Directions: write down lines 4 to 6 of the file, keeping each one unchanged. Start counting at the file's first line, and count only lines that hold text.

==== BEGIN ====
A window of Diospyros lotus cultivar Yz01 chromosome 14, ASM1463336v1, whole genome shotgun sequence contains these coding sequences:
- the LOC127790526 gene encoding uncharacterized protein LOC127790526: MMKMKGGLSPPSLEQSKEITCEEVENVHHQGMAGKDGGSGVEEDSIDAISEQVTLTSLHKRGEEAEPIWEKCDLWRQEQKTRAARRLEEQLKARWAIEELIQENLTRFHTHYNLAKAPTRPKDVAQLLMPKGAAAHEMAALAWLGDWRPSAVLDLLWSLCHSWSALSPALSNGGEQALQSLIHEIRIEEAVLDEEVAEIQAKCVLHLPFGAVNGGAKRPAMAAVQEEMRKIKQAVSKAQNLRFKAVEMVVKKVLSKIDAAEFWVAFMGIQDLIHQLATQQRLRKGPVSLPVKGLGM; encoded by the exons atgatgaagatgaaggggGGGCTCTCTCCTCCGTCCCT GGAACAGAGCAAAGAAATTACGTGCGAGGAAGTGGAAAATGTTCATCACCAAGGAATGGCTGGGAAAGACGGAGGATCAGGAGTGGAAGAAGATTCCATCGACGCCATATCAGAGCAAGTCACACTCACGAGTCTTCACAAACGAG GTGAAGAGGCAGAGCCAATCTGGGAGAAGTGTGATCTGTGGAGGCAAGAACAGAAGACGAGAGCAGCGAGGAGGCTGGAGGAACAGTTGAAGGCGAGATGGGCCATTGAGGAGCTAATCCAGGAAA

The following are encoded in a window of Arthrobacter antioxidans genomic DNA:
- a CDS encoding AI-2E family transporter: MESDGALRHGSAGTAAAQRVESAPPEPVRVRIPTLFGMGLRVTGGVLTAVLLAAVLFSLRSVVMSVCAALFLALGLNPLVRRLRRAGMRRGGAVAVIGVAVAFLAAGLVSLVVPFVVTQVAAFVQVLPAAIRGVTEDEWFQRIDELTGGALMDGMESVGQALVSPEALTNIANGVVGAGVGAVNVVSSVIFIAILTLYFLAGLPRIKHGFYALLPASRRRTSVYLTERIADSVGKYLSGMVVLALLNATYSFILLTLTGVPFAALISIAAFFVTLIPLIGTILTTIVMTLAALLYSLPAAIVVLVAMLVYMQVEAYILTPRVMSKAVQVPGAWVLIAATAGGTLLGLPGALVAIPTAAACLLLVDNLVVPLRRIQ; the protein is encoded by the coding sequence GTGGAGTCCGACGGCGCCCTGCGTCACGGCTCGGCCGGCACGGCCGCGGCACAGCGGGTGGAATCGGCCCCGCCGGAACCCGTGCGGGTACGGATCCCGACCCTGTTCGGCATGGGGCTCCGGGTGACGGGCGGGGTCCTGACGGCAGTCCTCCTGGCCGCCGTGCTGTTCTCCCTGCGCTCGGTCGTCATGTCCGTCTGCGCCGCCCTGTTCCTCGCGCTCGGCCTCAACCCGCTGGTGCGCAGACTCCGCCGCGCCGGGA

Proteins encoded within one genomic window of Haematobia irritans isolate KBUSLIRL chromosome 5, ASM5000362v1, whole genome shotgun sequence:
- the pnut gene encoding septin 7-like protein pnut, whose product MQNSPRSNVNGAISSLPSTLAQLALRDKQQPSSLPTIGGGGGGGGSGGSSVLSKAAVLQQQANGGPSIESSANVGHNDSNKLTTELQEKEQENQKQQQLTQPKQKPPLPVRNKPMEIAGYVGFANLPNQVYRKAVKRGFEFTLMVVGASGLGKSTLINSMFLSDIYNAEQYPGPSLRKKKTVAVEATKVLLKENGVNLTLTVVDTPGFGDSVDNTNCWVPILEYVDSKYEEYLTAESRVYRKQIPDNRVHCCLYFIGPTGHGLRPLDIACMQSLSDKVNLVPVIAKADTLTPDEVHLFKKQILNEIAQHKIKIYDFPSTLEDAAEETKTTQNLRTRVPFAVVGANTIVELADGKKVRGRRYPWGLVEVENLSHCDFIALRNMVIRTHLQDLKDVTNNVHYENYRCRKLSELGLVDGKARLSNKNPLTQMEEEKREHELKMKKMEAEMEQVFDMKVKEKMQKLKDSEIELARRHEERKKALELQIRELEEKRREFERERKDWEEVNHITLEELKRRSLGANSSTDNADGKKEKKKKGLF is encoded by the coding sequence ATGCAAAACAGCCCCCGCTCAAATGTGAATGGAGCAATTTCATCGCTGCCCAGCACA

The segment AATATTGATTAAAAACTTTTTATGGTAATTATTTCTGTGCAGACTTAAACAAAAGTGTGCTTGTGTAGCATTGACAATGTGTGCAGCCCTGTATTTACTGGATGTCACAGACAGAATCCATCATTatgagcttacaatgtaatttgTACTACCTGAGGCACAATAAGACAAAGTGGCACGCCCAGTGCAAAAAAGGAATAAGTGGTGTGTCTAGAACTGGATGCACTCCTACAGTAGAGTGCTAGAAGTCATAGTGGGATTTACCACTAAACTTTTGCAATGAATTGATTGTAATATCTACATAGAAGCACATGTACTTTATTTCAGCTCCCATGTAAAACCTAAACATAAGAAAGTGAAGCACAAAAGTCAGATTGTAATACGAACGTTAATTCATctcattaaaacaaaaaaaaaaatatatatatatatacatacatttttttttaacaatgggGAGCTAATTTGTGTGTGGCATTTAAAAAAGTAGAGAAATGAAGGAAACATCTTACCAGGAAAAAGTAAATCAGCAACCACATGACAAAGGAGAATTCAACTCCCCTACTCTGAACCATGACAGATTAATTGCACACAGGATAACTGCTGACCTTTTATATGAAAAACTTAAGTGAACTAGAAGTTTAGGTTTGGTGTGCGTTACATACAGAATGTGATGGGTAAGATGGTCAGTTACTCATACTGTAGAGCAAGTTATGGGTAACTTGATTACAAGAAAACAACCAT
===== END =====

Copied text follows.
- a CDS encoding AI-2E family transporter: MESDGALRHGSAGTAAAQRVESAPPEPVRVRIPTLFGMGLRVTGGVLTAVLLAAVLFSLRSVVMSVCAALFLALGLNPLVRRLRRAGMRRGGAVAVIGVAVAFLAAGLVSLVVPFVVTQVAAFVQVLPAAIRGVTEDEWFQRIDELTGGALMDGMESVGQALVSPEALTNIANGVVGAGVGAVNVVSSVIFIAILTLYFLAGLPRIKHGFYALLPASRRRTSVYLTERIADSVGKYLSGMVVLALLNATYSFILLTLTGVPFAALISIAAFFVTLIPLIGTILTTIVMTLAALLYSLPAAIVVLVAMLVYMQVEAYILTPRVMSKAVQVPGAWVLIAATAGGTLLGLPGALVAIPTAAACLLLVDNLVVPLRRIQ; the protein is encoded by the coding sequence GTGGAGTCCGACGGCGCCCTGCGTCACGGCTCGGCCGGCACGGCCGCGGCACAGCGGGTGGAATCGGCCCCGCCGGAACCCGTGCGGGTACGGATCCCGACCCTGTTCGGCATGGGGCTCCGGGTGACGGGCGGGGTCCTGACGGCAGTCCTCCTGGCCGCCGTGCTGTTCTCCCTGCGCTCGGTCGTCATGTCCGTCTGCGCCGCCCTGTTCCTCGCGCTCGGCCTCAACCCGCTGGTGCGCAGACTCCGCCGCGCCGGGA

Proteins encoded within one genomic window of Haematobia irritans isolate KBUSLIRL chromosome 5, ASM5000362v1, whole genome shotgun sequence:
- the pnut gene encoding septin 7-like protein pnut, whose product MQNSPRSNVNGAISSLPSTLAQLALRDKQQPSSLPTIGGGGGGGGSGGSSVLSKAAVLQQQANGGPSIESSANVGHNDSNKLTTELQEKEQENQKQQQLTQPKQKPPLPVRNKPMEIAGYVGFANLPNQVYRKAVKRGFEFTLMVVGASGLGKSTLINSMFLSDIYNAEQYPGPSLRKKKTVAVEATKVLLKENGVNLTLTVVDTPGFGDSVDNTNCWVPILEYVDSKYEEYLTAESRVYRKQIPDNRVHCCLYFIGPTGHGLRPLDIACMQSLSDKVNLVPVIAKADTLTPDEVHLFKKQILNEIAQHKIKIYDFPSTLEDAAEETKTTQNLRTRVPFAVVGANTIVELADGKKVRGRRYPWGLVEVENLSHCDFIALRNMVIRTHLQDLKDVTNNVHYENYRCRKLSELGLVDGKARLSNKNPLTQMEEEKREHELKMKKMEAEMEQVFDMKVKEKMQKLKDSEIELARRHEERKKALELQIRELEEKRREFERERKDWEEVNHITLEELKRRSLGANSSTDNADGKKEKKKKGLF is encoded by the coding sequence ATGCAAAACAGCCCCCGCTCAAATGTGAATGGAGCAATTTCATCGCTGCCCAGCACA